See the full review (in Spanish) here.

And check out the English version of the book, That Old Bilbao Moon: The Passion and Resurrection of a City.

Joseba Zulaika receives Euskadi Prize

November 19: We are so proud to share the news that Joseba Zulaika received the Euskadi Prize for an Essay in Spanish at the Europa Conference and Exhibition Center in Vitoria-Gasteiz for his Vieja luna de Bilbao. Crónicas de mi generación.

Joseba was awarded the prize by Cristina Uriarte, the Basque Government Minister for Education, Linguistic Policy, and Culture in a ceremony that also included the prizewinners in several other of this year’s categories: Literature in Spanish (Martín Olmos, Escrito en negro), Children’s and Young Adult Literature in Basque (Yolanda Arrieta, Argiaren alaba),  Literary Translation into Basque (Juan Garzia Garmendia, Sonetoak, by William Shakespeare), Illustration in a Literary Work (Ana G. Lartitegui, El libro de la suerte), and Essay in Basque (Joxe Azurmendi, Historia. Arraza. Nazioa).

Listen to Joseba speak about the work (in Spanish) on Radio Euskadi (at approximately 5 minutes 30 seconds) here.

Check out the English language version of Joseba’s book: That Old Bilbao Moon: The Passion and Resurrection of a City.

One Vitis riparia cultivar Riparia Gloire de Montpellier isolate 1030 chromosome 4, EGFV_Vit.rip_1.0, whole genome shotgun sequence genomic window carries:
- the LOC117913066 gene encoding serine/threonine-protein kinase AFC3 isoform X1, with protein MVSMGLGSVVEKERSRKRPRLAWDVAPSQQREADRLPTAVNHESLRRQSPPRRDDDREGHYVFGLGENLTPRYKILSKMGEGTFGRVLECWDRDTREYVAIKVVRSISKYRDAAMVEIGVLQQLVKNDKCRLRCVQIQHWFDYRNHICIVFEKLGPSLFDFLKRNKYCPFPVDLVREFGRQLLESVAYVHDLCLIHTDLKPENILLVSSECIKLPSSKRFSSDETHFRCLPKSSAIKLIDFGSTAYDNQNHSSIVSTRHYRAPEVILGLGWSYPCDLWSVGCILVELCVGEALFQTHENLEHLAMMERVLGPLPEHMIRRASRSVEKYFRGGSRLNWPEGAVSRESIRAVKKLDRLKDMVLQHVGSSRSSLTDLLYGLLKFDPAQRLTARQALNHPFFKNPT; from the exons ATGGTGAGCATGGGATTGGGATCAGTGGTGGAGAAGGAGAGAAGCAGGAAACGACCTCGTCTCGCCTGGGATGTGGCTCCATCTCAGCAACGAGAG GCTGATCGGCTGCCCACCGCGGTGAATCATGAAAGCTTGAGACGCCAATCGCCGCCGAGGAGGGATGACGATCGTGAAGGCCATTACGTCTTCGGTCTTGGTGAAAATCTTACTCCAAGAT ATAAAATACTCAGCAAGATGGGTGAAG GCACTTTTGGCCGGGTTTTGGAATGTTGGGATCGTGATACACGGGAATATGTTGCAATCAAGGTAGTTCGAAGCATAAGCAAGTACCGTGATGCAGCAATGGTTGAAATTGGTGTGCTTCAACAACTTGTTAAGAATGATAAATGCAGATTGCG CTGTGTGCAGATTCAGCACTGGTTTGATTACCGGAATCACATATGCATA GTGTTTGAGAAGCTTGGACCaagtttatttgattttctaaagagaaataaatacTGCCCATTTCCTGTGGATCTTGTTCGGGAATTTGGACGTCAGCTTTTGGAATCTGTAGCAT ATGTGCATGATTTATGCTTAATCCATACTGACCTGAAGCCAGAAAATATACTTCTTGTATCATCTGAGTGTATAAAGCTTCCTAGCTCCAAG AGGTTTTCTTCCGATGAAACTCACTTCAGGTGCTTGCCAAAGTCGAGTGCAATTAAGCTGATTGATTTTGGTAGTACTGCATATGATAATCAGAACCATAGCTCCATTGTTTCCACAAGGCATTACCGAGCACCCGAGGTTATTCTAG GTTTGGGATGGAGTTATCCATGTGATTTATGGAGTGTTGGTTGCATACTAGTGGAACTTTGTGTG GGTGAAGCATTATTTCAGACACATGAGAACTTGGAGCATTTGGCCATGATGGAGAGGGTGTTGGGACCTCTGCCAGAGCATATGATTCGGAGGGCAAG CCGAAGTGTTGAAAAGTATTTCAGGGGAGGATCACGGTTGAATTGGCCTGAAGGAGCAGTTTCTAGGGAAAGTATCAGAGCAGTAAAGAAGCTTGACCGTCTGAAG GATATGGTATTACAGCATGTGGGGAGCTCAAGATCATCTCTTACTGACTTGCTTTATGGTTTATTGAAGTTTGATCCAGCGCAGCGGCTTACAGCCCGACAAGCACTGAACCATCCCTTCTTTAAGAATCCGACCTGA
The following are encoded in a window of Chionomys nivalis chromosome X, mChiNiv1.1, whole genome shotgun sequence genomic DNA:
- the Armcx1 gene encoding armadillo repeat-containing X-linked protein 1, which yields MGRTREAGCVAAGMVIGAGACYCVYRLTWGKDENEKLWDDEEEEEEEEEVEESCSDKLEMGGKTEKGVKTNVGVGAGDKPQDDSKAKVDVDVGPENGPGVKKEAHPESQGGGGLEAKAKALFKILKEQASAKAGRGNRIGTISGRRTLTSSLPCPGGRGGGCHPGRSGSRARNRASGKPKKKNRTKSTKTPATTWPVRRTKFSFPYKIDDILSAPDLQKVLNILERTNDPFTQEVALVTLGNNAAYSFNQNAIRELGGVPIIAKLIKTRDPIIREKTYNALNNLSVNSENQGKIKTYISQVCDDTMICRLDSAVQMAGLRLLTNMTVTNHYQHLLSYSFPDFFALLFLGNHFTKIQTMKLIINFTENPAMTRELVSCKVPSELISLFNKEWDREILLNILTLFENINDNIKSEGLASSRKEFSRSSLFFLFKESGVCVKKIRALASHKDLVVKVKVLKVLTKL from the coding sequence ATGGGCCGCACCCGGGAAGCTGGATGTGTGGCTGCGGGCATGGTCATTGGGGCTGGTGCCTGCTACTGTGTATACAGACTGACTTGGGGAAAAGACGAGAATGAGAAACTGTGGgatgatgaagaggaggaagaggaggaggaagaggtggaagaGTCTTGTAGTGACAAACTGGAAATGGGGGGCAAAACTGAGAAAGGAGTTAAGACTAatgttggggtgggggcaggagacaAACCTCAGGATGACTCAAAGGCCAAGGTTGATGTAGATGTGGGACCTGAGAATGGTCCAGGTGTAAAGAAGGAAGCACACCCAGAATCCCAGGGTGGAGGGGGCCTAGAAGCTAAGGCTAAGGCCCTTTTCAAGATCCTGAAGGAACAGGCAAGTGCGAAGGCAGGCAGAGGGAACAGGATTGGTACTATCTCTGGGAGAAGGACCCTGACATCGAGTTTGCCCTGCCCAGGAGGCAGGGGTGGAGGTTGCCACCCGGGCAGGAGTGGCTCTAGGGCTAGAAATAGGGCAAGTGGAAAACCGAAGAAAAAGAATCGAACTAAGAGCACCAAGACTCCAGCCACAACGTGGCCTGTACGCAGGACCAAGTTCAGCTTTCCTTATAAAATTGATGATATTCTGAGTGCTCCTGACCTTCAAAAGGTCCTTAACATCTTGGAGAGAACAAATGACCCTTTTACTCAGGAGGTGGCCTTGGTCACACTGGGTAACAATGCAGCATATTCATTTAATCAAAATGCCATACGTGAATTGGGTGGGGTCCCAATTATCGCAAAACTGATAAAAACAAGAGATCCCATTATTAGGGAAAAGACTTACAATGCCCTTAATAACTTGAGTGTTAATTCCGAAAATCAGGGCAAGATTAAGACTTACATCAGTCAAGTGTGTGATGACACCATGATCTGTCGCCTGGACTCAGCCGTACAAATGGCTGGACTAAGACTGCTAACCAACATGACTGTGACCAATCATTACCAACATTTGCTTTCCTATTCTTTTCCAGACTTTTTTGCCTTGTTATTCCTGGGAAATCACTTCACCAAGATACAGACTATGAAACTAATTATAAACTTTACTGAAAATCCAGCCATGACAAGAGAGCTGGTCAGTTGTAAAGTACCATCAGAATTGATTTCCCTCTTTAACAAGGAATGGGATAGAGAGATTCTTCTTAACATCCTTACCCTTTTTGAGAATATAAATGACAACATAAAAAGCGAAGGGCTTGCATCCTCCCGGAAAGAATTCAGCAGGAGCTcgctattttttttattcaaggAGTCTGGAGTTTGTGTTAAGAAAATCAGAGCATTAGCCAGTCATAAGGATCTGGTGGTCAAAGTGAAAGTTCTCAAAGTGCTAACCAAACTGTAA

Zorionak Joseba from everyone at the Center!

 

Joseba Zulaika awarded Euskadi Prize!

We are proud to share the news that the Center’s very own Joseba Zulaika has been awarded the prestigious Euskadi Essay Prize, the top literary award in the Basque Country, for his Vieja luna de Bilbao. Crónicas de mi generación, published by the Nerea publishing house.

Vieja luna de Bilbao

 

The jury’s statement read: “Joseba Zulaika carries out a revision of Basque modernity through Bilbao’s recent past, combining the biographical perspective with a historical approach to build a text of great literary efficacy.”

Joseba-Zulaika

Joseba Zulaika

This is the Spanish-language version of That Old Bilbao Moon: The Passion  and Resurrection of a City.

“Joseba Zulaika’s  That Old Bilbao Moon is imbued with a deep and layered intelligence, and a soft and sure voice, that makes it not only pleasurable reading, but brilliantly sets a new standard for books about cities”—-Mark Kurlansky, author of The Basque History of the World and Cod: A Biography of the Fish That Changed the World.

“Fascinating, occasionally infuriating, utterly unforgettable”—-Paddy Woodworth, author of The Basque Country: A Cultural History and Dirty War, Clean Hands.

Zorionak Joseba from everyone at the CBS!

Want to Learn More? Download Basque Textbooks for Free!!!

textbooks_banner